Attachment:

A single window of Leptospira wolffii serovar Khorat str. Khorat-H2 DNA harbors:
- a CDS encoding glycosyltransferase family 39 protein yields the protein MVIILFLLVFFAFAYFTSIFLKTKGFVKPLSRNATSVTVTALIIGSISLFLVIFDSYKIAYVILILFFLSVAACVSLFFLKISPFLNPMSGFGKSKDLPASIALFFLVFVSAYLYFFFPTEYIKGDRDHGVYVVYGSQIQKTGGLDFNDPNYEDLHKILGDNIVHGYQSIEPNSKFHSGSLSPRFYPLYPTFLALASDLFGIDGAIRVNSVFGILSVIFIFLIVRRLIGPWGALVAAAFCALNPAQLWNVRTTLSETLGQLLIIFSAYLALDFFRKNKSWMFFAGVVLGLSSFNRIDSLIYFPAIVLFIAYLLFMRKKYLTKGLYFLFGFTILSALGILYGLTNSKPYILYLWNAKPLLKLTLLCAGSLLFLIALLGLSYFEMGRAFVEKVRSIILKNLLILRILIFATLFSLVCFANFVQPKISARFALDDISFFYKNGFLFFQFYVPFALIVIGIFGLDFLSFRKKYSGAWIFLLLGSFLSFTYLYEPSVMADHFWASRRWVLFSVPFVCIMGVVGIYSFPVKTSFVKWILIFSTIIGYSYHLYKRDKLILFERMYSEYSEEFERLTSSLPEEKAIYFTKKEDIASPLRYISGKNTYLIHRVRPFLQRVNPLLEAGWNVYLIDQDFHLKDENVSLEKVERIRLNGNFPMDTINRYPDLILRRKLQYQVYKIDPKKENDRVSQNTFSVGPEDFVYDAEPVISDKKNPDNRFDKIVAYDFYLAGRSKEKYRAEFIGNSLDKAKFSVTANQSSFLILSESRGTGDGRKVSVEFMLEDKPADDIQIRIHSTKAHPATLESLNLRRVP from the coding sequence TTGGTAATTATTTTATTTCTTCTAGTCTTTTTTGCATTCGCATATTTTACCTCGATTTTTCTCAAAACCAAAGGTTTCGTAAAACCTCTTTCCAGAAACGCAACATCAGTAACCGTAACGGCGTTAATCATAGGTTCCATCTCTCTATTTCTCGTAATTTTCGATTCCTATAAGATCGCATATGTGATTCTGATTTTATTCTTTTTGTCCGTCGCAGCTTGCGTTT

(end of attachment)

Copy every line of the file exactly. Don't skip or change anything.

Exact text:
A single window of Leptospira wolffii serovar Khorat str. Khorat-H2 DNA harbors:
- a CDS encoding glycosyltransferase family 39 protein yields the protein MVIILFLLVFFAFAYFTSIFLKTKGFVKPLSRNATSVTVTALIIGSISLFLVIFDSYKIAYVILILFFLSVAACVSLFFLKISPFLNPMSGFGKSKDLPASIALFFLVFVSAYLYFFFPTEYIKGDRDHGVYVVYGSQIQKTGGLDFNDPNYEDLHKILGDNIVHGYQSIEPNSKFHSGSLSPRFYPLYPTFLALASDLFGIDGAIRVNSVFGILSVIFIFLIVRRLIGPWGALVAAAFCALNPAQLWNVRTTLSETLGQLLIIFSAYLALDFFRKNKSWMFFAGVVLGLSSFNRIDSLIYFPAIVLFIAYLLFMRKKYLTKGLYFLFGFTILSALGILYGLTNSKPYILYLWNAKPLLKLTLLCAGSLLFLIALLGLSYFEMGRAFVEKVRSIILKNLLILRILIFATLFSLVCFANFVQPKISARFALDDISFFYKNGFLFFQFYVPFALIVIGIFGLDFLSFRKKYSGAWIFLLLGSFLSFTYLYEPSVMADHFWASRRWVLFSVPFVCIMGVVGIYSFPVKTSFVKWILIFSTIIGYSYHLYKRDKLILFERMYSEYSEEFERLTSSLPEEKAIYFTKKEDIASPLRYISGKNTYLIHRVRPFLQRVNPLLEAGWNVYLIDQDFHLKDENVSLEKVERIRLNGNFPMDTINRYPDLILRRKLQYQVYKIDPKKENDRVSQNTFSVGPEDFVYDAEPVISDKKNPDNRFDKIVAYDFYLAGRSKEKYRAEFIGNSLDKAKFSVTANQSSFLILSESRGTGDGRKVSVEFMLEDKPADDIQIRIHSTKAHPATLESLNLRRVP from the coding sequence TTGGTAATTATTTTATTTCTTCTAGTCTTTTTTGCATTCGCATATTTTACCTCGATTTTTCTCAAAACCAAAGGTTTCGTAAAACCTCTTTCCAGAAACGCAACATCAGTAACCGTAACGGCGTTAATCATAGGTTCCATCTCTCTATTTCTCGTAATTTTCGATTCCTATAAGATCGCATATGTGATTCTGATTTTATTCTTTTTGTCCGTCGCAGCTTGCGTTT